Informal fallacies can be effective tools if you’re careful. They don’t necessarily mean an argument is false. They may not even be poor sport. They are emotionally charged and can be the prod that moves an argument from a vicious cycle of misunderstanding to where it needs to be taking place in the first place, the battle ground of volition.

What am I “not saying”? 🙂

I am not telling you to lie. Always tell the truth.

I am not telling you to misrepresent the other side. Represent them well.

I am not giving you an excuse to trick people. Only use emotion to help them see the truth when logic fails to do so.

We live in a time when logic is not king.

With post-modernism waning, rationalism has given way to empiricism for many. In the wake of relativism are the debris of broken minds and the casualty of truth. Emotion may be the glue that you can use to repair them…sometimes.

So, are informal fallacies bad form? I reckon not.


But if no one can convict us of anything, true reason forbids you, for the sake of a wicked rumour, to wrong blameless men, and indeed rather yourselves, who think fit to direct affairs, not by judgment, but by passion[3]Justin Martyr





[1] Justin Martyr. (1885). The First Apology of Justin. In A. Roberts, J. Donaldson, & A. C. Coxe (Eds.), The Apostolic Fathers with Justin Martyr and Irenaeus (Vol. 1, p. 163). Buffalo, NY: Christian Literature Company.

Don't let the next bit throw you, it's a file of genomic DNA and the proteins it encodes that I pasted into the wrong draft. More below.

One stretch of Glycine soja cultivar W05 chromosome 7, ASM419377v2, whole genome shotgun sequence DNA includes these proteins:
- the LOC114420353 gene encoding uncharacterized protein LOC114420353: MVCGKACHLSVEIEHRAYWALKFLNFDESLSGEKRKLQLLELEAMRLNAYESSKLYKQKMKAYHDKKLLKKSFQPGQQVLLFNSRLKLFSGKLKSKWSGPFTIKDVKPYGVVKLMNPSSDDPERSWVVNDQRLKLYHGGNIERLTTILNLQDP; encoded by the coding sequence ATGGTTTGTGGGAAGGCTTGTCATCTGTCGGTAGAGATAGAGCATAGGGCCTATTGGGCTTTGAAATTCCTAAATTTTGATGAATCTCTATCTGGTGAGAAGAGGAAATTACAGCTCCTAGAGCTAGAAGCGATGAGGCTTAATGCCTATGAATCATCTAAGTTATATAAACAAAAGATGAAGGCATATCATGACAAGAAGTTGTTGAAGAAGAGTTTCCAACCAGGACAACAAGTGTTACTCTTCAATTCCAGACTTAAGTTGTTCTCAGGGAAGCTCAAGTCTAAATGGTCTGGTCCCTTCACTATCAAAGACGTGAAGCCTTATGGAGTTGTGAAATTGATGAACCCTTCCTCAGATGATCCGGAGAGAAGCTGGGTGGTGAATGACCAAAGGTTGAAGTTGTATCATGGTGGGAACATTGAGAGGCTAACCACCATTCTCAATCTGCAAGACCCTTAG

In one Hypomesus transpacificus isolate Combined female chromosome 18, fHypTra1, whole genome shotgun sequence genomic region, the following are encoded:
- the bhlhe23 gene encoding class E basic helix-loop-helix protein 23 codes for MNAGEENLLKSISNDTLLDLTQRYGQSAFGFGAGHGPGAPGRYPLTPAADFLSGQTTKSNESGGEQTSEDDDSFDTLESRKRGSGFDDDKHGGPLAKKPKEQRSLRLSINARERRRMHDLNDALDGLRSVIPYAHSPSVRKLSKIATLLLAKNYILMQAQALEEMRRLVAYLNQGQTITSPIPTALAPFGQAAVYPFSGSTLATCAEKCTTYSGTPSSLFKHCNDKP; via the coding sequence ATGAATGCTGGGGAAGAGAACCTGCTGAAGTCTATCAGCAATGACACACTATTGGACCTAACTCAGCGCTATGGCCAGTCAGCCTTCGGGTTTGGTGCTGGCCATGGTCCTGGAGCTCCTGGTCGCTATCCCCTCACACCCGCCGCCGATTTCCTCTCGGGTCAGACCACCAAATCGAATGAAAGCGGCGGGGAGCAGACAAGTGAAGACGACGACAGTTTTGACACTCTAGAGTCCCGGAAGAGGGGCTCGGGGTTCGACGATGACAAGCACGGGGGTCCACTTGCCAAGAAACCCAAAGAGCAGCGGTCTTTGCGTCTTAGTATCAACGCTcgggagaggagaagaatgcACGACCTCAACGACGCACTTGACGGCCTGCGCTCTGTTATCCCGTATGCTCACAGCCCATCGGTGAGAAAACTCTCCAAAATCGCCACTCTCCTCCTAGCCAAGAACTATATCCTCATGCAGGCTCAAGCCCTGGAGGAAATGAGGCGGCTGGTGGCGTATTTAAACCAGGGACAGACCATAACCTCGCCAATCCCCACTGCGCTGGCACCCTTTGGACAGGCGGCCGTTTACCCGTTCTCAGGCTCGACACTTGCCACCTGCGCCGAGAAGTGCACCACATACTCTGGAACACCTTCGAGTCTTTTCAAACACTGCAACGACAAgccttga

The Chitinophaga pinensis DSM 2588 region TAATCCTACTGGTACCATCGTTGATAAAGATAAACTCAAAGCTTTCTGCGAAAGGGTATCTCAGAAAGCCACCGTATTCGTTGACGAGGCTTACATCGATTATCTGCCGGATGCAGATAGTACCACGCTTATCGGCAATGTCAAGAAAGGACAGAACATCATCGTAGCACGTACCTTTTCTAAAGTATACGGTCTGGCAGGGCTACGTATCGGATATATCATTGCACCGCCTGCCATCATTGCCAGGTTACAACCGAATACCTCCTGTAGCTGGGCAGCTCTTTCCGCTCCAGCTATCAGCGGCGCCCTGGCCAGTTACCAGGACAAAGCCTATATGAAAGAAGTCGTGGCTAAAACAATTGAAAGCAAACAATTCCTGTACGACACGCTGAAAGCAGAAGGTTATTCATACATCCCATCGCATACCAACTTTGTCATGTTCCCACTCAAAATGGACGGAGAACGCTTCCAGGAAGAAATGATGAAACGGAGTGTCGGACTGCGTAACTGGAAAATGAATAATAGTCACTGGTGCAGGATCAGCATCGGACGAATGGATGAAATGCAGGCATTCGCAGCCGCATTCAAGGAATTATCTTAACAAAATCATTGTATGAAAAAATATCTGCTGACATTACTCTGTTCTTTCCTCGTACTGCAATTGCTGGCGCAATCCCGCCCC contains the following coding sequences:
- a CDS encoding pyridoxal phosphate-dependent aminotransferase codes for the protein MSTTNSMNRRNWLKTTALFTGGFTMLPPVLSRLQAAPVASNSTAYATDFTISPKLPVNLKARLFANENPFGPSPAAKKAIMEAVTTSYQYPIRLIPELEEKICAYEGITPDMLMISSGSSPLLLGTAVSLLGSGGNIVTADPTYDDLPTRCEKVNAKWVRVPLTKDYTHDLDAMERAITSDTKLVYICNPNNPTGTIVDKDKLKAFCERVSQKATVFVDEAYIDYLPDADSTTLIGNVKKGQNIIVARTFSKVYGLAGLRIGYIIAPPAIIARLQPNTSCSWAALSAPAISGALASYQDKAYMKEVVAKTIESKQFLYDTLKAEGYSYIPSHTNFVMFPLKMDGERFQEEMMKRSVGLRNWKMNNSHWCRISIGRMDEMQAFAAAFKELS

[2] Justin Martyr. (1885). The First Apology of Justin. In A. Roberts, J. Donaldson, & A. C. Coxe (Eds.), The Apostolic Fathers with Justin Martyr and Irenaeus (Vol. 1, p. 163). Buffalo, NY: Christian Literature Company.

[3] Justin Martyr. (1885). The First Apology of Justin. In A. Roberts, J. Donaldson, & A. C. Coxe (Eds.), The Apostolic Fathers with Justin Martyr and Irenaeus (Vol. 1, p. 163). Buffalo, NY: Christian Literature Company.

I was born in the mountains of Southwest Virginia, born again at a very young age, married a beautiful and likeminded woman, moved to Tennessee, and raised two children in the Southern traditions of loving God and neighbor, exercising manners, and being stewards of the land and its bounty. After becoming involved in youth ministry in our local church, the need of teaching people "what they believe and why they believe it" became painfully apparent, especially in my immediate context (rural Southern churches). We began an apologetics/theology ministry there but have since moved on. After serving in church leadership and being called to faithfulness and duty to protect our congregation from a rogue pastor under church discipline of his previous church, my experiences in this biblical process shape much of what I believe about how churches in the South have become weak and why nominal Christianity is prevalent. I love the Church and Southern culture so you can expect to read about apologetics and theology as well as church and culture here, written southern style, by the grace of God. Deo Vindice